The U.S. Attorney’s Office for the District of Maine says it could prosecute Mainers if any are charged as a result of the riot at the U.S. Capitol on Wednesday.

The office of U.S. Attorney Halsey B. Frank says it has the authority to prosecute anyone from Maine who engaged in interstate communications or travel for the purpose of rioting. The list of people who were arrested by the Capitol Police on Wednesday did not contain the names of anyone from Maine, but the U.S. Attorney’s Office said charges could be filed in the future.

“Our democratic republic is designed to resolve contentious disagreements in a peaceful and orderly  fashion,” Frank said in a statement issued Thursday. “It accommodates differences of opinion, political speechmaking and peaceful protest. It does not tolerate mob violence. Such violence is antithetical to our values and is a crime.

“If the District of Maine has jurisdiction over any of the criminal activity that took place at the U.S. Capitol yesterday, we will prosecute it.”

A Department of Justice memo issued in September said that although state and local authorities have the primary responsibility for taking action against rioting, federal law allows charges to be filed against people who engage in interstate communications or travel for the purpose of rioting, Craig M. Wolff, assistant U.S. Attorney for the District of Maine, said in an email Thursday night.

“In general, there could be jurisdiction in the District of Maine if the travel or communication initiated in Maine,” Wolff said.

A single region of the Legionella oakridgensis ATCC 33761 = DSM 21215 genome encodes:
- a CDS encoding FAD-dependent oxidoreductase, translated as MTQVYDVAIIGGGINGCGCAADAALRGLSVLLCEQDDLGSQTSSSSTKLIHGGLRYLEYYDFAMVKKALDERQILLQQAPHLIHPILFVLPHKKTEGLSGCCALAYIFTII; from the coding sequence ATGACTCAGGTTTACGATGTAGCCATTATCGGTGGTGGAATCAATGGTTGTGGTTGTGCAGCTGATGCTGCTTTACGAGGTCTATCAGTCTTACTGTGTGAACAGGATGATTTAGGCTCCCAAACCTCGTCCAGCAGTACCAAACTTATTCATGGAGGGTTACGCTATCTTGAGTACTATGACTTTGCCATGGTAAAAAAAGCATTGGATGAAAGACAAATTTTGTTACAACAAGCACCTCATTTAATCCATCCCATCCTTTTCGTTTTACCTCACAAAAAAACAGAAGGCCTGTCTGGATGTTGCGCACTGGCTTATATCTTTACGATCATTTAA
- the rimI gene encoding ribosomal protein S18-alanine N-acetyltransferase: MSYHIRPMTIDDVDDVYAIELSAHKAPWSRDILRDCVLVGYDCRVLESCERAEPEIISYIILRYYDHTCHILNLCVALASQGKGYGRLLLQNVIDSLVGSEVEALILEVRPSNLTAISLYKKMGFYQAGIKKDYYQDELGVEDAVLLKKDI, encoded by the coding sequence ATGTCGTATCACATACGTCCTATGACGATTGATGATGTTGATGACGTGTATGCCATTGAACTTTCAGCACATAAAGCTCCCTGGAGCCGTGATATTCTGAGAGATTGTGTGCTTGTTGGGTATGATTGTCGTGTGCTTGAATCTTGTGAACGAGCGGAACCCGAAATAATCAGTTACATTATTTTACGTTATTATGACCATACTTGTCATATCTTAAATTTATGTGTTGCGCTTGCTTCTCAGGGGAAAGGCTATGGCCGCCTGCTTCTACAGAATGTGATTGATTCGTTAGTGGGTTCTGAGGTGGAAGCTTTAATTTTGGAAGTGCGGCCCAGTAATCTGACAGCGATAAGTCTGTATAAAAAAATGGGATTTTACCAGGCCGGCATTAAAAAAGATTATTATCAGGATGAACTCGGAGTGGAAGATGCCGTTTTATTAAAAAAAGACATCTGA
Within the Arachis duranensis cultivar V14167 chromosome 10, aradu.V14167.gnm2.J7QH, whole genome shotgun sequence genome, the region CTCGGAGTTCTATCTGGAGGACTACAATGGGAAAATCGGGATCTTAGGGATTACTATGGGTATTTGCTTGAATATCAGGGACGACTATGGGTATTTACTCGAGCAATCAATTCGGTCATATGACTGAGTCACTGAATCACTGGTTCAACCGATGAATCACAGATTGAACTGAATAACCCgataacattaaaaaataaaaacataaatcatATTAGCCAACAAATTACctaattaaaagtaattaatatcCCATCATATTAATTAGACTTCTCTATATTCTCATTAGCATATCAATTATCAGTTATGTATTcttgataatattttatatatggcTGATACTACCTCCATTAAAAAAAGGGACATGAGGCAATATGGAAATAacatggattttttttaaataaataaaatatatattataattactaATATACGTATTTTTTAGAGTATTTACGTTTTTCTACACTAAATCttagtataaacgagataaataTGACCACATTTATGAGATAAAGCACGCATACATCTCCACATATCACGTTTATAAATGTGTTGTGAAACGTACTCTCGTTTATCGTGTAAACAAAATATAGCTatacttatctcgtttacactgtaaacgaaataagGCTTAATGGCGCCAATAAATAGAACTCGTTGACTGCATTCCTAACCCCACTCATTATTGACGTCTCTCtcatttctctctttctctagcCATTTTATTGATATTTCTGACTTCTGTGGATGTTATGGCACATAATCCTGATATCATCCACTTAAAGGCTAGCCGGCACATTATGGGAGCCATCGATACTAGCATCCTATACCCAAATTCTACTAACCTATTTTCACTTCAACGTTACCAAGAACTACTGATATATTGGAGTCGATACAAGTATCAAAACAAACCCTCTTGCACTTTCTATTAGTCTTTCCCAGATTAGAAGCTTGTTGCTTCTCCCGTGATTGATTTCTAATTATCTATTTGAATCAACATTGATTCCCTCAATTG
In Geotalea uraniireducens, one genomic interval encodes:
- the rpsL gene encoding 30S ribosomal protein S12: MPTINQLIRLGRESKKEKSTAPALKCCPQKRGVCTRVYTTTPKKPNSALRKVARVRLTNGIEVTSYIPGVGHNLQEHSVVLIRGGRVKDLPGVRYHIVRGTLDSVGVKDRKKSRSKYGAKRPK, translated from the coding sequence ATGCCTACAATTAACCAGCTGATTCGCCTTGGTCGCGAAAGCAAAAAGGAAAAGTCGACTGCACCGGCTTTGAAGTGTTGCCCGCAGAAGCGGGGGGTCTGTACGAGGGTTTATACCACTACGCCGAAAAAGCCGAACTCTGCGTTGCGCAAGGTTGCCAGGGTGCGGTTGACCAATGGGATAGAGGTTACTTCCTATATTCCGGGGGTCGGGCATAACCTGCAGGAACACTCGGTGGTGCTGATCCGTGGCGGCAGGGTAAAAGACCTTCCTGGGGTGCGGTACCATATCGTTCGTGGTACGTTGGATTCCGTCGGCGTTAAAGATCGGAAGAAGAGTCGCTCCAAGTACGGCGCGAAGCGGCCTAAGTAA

He wouldn’t comment on whether anyone from Maine traveled to Washington, D.C., and participated in the riot, saying Department of Justice policy prohibits him from confirming or denying the existence of any investigation.

During 2020, three Maine residents were arrested and charged with a variety of crimes stemming from protests that took place in the nation’s capital. Records provided by U.S. Capitol Police only list the charge and date of offense, offering few other details about which protest the individual took part in or the circumstances behind their arrest.

One well-known Mainer, Max Linn, did travel to Washington, D.C., on Wednesday. The independent candidate for U.S. Senate who lost to Republican Susan Collins, Linn posted a photograph of himself on Facebook that shows him raising his fists and smiling broadly while a crowd of Trump supporters mills around him. It is not clear where the photograph was taken, but it was not at the Capitol building.

He is not wearing a mask in the photo, which was posted with a message that said, “I had a great time in Washington, D.C. today.”

Linn is promoting an anti-lockdown and anti-mask demonstration that is scheduled to take place Saturday in Augusta.

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